In this paper, I use data from a new survey of employers in four large metropolitan areas to analyze the flow of black applicants to different kinds of employers and the extent to which these applicants are hired. The results show that less-educated black workers apply less frequently for jobs in the suburbs than in central cities, especially at smaller establishments. Their lower tendency to apply for suburban jobs is mostly accounted for by the higher costs to central-city black residents of applying there, and by lower information flows as well. Black applicants, especially less-educated black males, are also less likely to be hired at suburban establishments, particularly where they must deal with white customers. These results suggest the need for policies to reduce the costs of applying for suburban jobs and to improve the flow of information about suburban employment prospects to less-educated blacks, and perhaps a need to complement such policies with more effective enforcement of antidiscrimination laws in small suburban establishments.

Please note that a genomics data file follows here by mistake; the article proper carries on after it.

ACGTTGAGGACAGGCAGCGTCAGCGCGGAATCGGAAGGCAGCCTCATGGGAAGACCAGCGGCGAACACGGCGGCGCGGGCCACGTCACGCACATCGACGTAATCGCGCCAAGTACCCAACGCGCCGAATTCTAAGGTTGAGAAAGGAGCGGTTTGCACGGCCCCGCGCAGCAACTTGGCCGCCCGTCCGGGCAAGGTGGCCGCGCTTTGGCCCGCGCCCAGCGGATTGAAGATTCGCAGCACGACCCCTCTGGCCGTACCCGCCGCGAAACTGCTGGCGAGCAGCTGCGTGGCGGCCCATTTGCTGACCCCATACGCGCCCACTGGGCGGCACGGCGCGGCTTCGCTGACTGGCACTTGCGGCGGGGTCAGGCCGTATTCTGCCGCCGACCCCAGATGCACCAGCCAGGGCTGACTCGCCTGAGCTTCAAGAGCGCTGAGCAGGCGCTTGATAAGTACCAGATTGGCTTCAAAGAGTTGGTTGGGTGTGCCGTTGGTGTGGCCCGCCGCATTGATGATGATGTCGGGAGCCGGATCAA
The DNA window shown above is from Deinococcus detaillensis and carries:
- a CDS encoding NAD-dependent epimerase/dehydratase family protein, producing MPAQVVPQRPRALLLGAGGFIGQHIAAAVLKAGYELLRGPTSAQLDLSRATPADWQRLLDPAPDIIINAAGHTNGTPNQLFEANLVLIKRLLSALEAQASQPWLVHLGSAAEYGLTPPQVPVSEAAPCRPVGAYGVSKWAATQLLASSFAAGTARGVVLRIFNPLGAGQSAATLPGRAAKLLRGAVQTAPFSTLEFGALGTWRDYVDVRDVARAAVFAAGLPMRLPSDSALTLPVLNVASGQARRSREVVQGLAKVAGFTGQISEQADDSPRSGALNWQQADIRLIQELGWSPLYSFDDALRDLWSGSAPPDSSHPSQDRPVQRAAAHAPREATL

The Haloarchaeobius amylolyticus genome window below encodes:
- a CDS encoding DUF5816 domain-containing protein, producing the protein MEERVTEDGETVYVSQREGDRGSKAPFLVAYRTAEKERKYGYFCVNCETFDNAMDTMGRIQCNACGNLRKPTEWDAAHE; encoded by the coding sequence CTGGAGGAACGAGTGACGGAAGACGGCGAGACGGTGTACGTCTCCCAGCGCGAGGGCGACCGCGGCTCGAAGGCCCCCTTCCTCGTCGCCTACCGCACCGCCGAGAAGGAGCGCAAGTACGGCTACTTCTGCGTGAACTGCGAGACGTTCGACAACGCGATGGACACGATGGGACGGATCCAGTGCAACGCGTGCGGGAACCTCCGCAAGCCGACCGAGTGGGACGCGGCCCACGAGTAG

Do Attitudes and Personality Characteristics Affect Socioeconomic Outcomes?  The Case of Welfare Use by Young Women
Robert Plotnick, Marieka Klawitter, and Mark Edwards

Full Text: DP 1161-98